This week’s episode featured strong direction and action sequences, and an unusual family drama. Some key developments, however, have me hoping the title, by the end of this season, won’t refer to the series.
Directed by Lexi Alexander
Written by Beth Schwartz and Ben Sokolowski
Stephen Amell as Oliver Queen / Green Arrow
Katie Cassidy as Laurel Lance / Black Canary
Paul Blackthorne as Detective Quentin Lance
David Ramsey as John Diggle / The Vigilante With No Name
Willa Holland as Thea Queen / Speedy
Emily Bett Rickards as Felicity Smoak
Crystal Balint as Thompson
Rutina Wesley as Liza Warner
Neal McDonough as Damien Darhk
Caity Lotz as Sara Lance
Nigel Vonas as Walsh
Echo Kellum as Curtis Holt
Elysia Rotaru as somebody Ollie used to know
Crooked cops rob drug traffickers, Laurel keeps her sister in chains, Quentin Lance reveals more about his Darhk dealings, Ollie runs for mayor, the Team receives a new lair, and a canary flies the cage.
Apart from the action sequences, we have strong emotional sequences involving Lance and his daughters. The actors weren’t consistently equal to the material, but the concept was powerful. Quentin’s dilemma could only happen in a fantasy story, and yet it reflects real-world decisions and moral conundrums.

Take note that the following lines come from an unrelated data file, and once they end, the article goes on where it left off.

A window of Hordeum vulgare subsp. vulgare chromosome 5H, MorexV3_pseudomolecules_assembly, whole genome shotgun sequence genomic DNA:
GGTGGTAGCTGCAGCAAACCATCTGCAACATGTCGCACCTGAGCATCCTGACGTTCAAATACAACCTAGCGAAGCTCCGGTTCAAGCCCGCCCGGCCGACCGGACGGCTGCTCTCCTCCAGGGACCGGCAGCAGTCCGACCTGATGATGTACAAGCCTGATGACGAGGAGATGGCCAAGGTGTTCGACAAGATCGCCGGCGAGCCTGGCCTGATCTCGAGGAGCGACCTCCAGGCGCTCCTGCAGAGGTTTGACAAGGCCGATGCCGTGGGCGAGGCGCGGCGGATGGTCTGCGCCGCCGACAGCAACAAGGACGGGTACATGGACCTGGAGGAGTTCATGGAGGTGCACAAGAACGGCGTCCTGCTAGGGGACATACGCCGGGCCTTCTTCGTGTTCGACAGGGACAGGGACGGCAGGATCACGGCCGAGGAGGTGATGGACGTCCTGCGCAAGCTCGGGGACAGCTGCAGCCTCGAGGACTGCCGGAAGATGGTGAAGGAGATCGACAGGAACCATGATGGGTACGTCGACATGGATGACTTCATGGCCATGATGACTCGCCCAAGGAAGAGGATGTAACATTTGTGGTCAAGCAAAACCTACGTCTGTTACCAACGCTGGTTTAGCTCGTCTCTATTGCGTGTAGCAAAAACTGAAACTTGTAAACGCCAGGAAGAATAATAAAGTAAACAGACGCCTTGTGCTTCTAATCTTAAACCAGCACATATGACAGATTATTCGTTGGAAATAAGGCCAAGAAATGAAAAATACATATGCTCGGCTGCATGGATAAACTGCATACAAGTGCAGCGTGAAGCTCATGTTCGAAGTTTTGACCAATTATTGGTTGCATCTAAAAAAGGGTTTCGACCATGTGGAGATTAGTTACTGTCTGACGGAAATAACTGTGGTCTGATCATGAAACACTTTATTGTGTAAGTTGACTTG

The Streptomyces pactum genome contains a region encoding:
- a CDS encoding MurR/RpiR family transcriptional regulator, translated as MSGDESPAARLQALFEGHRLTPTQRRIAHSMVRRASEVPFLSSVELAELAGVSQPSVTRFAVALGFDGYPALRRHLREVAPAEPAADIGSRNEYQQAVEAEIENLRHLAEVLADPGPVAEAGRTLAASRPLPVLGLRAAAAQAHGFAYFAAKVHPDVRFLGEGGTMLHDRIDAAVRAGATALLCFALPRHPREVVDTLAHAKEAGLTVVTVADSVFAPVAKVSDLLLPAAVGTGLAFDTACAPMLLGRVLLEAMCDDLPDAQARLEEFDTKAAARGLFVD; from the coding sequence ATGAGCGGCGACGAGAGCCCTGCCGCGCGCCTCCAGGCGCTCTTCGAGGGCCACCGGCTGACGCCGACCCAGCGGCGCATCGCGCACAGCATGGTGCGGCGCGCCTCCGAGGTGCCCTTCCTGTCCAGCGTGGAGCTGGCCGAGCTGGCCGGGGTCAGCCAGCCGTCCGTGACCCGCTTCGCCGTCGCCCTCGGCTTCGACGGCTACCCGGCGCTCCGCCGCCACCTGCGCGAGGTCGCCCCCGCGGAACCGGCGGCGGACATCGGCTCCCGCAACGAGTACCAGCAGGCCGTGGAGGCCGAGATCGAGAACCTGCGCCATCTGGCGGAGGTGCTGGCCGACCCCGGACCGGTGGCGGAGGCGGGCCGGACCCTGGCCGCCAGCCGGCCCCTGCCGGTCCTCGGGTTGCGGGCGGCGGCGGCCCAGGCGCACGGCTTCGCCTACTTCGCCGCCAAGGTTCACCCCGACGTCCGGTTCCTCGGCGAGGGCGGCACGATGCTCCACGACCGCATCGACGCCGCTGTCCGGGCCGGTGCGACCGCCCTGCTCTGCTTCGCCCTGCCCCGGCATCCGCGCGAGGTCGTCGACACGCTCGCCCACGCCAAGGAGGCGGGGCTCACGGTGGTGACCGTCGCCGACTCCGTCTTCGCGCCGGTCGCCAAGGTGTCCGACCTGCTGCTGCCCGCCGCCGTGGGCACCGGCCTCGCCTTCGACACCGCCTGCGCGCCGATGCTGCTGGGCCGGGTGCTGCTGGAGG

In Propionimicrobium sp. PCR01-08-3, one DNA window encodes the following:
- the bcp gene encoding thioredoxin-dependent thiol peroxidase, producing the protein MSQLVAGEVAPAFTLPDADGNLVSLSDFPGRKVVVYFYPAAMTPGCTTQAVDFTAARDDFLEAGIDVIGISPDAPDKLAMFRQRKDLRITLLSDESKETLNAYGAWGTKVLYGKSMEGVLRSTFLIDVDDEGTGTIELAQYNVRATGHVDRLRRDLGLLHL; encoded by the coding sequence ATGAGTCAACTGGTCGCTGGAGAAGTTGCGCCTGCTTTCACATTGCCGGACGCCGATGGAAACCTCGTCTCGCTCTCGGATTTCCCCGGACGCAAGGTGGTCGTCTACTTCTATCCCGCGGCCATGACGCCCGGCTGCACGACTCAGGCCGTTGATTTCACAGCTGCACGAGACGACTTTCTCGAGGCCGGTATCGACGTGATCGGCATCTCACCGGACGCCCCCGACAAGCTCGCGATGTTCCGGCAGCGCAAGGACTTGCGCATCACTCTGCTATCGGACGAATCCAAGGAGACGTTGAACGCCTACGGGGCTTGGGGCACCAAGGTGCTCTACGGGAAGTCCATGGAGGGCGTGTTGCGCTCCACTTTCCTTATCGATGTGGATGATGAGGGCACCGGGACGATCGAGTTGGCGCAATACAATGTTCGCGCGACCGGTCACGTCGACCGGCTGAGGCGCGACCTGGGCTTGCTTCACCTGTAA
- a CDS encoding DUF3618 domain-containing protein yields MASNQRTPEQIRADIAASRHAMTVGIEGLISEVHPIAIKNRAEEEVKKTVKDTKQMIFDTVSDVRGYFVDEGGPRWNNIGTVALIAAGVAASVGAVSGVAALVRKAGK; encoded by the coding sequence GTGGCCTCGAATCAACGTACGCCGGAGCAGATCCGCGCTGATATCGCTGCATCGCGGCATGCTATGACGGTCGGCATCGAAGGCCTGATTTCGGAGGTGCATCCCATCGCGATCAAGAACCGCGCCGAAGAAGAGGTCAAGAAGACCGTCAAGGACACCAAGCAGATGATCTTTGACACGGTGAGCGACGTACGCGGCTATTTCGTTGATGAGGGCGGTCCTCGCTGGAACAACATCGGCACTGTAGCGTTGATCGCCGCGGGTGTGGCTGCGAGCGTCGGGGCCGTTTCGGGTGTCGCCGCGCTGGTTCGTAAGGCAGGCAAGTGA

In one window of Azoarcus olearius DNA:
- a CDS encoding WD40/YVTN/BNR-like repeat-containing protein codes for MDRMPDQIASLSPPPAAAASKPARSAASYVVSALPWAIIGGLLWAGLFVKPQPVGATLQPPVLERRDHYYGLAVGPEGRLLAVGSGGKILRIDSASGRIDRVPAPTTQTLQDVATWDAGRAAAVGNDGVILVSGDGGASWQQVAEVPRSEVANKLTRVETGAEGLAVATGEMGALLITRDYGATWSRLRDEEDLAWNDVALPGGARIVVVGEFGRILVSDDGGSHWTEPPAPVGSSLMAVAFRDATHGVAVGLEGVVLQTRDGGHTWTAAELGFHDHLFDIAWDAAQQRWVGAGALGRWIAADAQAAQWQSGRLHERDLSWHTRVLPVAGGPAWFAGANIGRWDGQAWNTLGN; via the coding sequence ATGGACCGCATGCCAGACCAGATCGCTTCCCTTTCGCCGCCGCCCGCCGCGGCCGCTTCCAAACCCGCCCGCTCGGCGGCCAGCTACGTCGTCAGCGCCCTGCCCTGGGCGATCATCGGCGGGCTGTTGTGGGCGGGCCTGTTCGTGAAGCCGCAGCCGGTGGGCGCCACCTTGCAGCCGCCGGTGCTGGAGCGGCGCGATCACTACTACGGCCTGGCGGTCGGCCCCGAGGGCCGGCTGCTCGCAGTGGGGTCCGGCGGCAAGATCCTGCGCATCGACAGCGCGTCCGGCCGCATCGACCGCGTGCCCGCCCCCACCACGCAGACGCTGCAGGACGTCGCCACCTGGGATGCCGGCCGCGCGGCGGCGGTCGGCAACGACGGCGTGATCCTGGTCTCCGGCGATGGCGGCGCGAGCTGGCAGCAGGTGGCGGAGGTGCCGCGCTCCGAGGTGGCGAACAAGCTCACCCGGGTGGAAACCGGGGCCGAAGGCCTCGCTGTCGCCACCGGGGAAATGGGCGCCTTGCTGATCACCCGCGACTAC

However, it’s getting increasingly difficult to believe in the lives of these characters, even in a superhero universe. Felicity continues her job while running a major corporation? One of the smartest men in the world, with inside knowledge, can’t figure out the Arrow’s identity? And now they’re going to borrow the “Ollie is Mayor and a Superhero” plot from the comic. I can believe in costumed vigilantes, supernatural villains, and the Lazarus Pit– but the surrounding story increasingly lacks a necessary realism.
Also- please, just lose the flashbacks.
Originality: 3/5 Instead of supervillains, we have a battle between crack teams of fighters.
Emotional Response: 5/6
Overall: 4/6 The show’s progress, in one way, recalls Game of Thrones. It began with a grittier, somewhat more realistic fantasy. Over time, the supernatural and the fantastic elements played larger roles.
John Constantine is coming.
In total, “Beyond Redemption” receives 29/42